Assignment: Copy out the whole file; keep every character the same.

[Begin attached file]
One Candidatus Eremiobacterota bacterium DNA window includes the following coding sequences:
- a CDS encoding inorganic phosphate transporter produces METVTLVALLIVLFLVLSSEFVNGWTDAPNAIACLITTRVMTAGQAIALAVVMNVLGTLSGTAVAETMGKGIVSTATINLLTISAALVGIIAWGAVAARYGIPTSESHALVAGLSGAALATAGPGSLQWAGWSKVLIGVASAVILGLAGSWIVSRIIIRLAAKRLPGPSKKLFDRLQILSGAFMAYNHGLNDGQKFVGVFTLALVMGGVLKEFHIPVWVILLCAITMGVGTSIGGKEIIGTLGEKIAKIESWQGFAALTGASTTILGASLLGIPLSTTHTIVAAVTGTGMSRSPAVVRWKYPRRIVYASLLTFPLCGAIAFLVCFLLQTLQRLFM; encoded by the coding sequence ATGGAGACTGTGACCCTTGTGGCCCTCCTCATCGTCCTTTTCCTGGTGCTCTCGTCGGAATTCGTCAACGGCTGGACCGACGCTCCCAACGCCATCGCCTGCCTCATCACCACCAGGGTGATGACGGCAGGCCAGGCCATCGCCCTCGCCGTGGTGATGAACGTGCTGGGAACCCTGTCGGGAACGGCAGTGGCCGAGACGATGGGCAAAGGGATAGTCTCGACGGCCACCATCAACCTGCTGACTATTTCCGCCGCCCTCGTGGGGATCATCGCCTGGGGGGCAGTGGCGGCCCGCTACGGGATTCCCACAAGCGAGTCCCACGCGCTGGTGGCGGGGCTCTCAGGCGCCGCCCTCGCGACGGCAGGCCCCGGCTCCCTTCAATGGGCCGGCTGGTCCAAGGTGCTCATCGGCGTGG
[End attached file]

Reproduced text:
One Candidatus Eremiobacterota bacterium DNA window includes the following coding sequences:
- a CDS encoding inorganic phosphate transporter produces METVTLVALLIVLFLVLSSEFVNGWTDAPNAIACLITTRVMTAGQAIALAVVMNVLGTLSGTAVAETMGKGIVSTATINLLTISAALVGIIAWGAVAARYGIPTSESHALVAGLSGAALATAGPGSLQWAGWSKVLIGVASAVILGLAGSWIVSRIIIRLAAKRLPGPSKKLFDRLQILSGAFMAYNHGLNDGQKFVGVFTLALVMGGVLKEFHIPVWVILLCAITMGVGTSIGGKEIIGTLGEKIAKIESWQGFAALTGASTTILGASLLGIPLSTTHTIVAAVTGTGMSRSPAVVRWKYPRRIVYASLLTFPLCGAIAFLVCFLLQTLQRLFM; encoded by the coding sequence ATGGAGACTGTGACCCTTGTGGCCCTCCTCATCGTCCTTTTCCTGGTGCTCTCGTCGGAATTCGTCAACGGCTGGACCGACGCTCCCAACGCCATCGCCTGCCTCATCACCACCAGGGTGATGACGGCAGGCCAGGCCATCGCCCTCGCCGTGGTGATGAACGTGCTGGGAACCCTGTCGGGAACGGCAGTGGCCGAGACGATGGGCAAAGGGATAGTCTCGACGGCCACCATCAACCTGCTGACTATTTCCGCCGCCCTCGTGGGGATCATCGCCTGGGGGGCAGTGGCGGCCCGCTACGGGATTCCCACAAGCGAGTCCCACGCGCTGGTGGCGGGGCTCTCAGGCGCCGCCCTCGCGACGGCAGGCCCCGGCTCCCTTCAATGGGCCGGCTGGTCCAAGGTGCTCATCGGCGTGG